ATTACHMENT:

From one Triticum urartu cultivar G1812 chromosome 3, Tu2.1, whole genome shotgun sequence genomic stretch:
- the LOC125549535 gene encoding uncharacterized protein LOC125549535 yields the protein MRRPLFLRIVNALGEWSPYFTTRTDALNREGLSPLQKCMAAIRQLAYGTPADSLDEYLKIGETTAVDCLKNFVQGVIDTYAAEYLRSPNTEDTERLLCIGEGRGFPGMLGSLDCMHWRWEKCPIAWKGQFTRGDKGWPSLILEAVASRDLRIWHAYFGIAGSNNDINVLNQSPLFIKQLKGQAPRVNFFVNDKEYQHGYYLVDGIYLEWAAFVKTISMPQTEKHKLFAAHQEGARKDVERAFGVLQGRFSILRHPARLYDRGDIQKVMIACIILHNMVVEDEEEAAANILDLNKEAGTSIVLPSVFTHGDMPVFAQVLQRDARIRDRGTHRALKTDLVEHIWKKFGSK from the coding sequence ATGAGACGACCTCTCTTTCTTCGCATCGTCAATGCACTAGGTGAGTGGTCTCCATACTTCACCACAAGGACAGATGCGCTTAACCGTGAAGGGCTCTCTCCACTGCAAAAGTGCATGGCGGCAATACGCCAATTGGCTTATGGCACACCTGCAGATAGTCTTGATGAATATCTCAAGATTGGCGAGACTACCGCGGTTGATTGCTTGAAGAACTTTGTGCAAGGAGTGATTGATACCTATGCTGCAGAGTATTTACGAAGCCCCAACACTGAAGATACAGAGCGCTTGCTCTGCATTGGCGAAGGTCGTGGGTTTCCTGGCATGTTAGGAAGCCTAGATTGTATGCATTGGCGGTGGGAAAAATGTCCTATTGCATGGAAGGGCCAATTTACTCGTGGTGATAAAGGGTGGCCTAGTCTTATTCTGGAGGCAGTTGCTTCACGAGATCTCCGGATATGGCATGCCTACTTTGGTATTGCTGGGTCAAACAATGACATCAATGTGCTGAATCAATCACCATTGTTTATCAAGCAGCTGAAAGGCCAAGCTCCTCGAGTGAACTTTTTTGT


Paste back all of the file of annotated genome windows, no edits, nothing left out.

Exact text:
From one Triticum urartu cultivar G1812 chromosome 3, Tu2.1, whole genome shotgun sequence genomic stretch:
- the LOC125549535 gene encoding uncharacterized protein LOC125549535 yields the protein MRRPLFLRIVNALGEWSPYFTTRTDALNREGLSPLQKCMAAIRQLAYGTPADSLDEYLKIGETTAVDCLKNFVQGVIDTYAAEYLRSPNTEDTERLLCIGEGRGFPGMLGSLDCMHWRWEKCPIAWKGQFTRGDKGWPSLILEAVASRDLRIWHAYFGIAGSNNDINVLNQSPLFIKQLKGQAPRVNFFVNDKEYQHGYYLVDGIYLEWAAFVKTISMPQTEKHKLFAAHQEGARKDVERAFGVLQGRFSILRHPARLYDRGDIQKVMIACIILHNMVVEDEEEAAANILDLNKEAGTSIVLPSVFTHGDMPVFAQVLQRDARIRDRGTHRALKTDLVEHIWKKFGSK from the coding sequence ATGAGACGACCTCTCTTTCTTCGCATCGTCAATGCACTAGGTGAGTGGTCTCCATACTTCACCACAAGGACAGATGCGCTTAACCGTGAAGGGCTCTCTCCACTGCAAAAGTGCATGGCGGCAATACGCCAATTGGCTTATGGCACACCTGCAGATAGTCTTGATGAATATCTCAAGATTGGCGAGACTACCGCGGTTGATTGCTTGAAGAACTTTGTGCAAGGAGTGATTGATACCTATGCTGCAGAGTATTTACGAAGCCCCAACACTGAAGATACAGAGCGCTTGCTCTGCATTGGCGAAGGTCGTGGGTTTCCTGGCATGTTAGGAAGCCTAGATTGTATGCATTGGCGGTGGGAAAAATGTCCTATTGCATGGAAGGGCCAATTTACTCGTGGTGATAAAGGGTGGCCTAGTCTTATTCTGGAGGCAGTTGCTTCACGAGATCTCCGGATATGGCATGCCTACTTTGGTATTGCTGGGTCAAACAATGACATCAATGTGCTGAATCAATCACCATTGTTTATCAAGCAGCTGAAAGGCCAAGCTCCTCGAGTGAACTTTTTTGT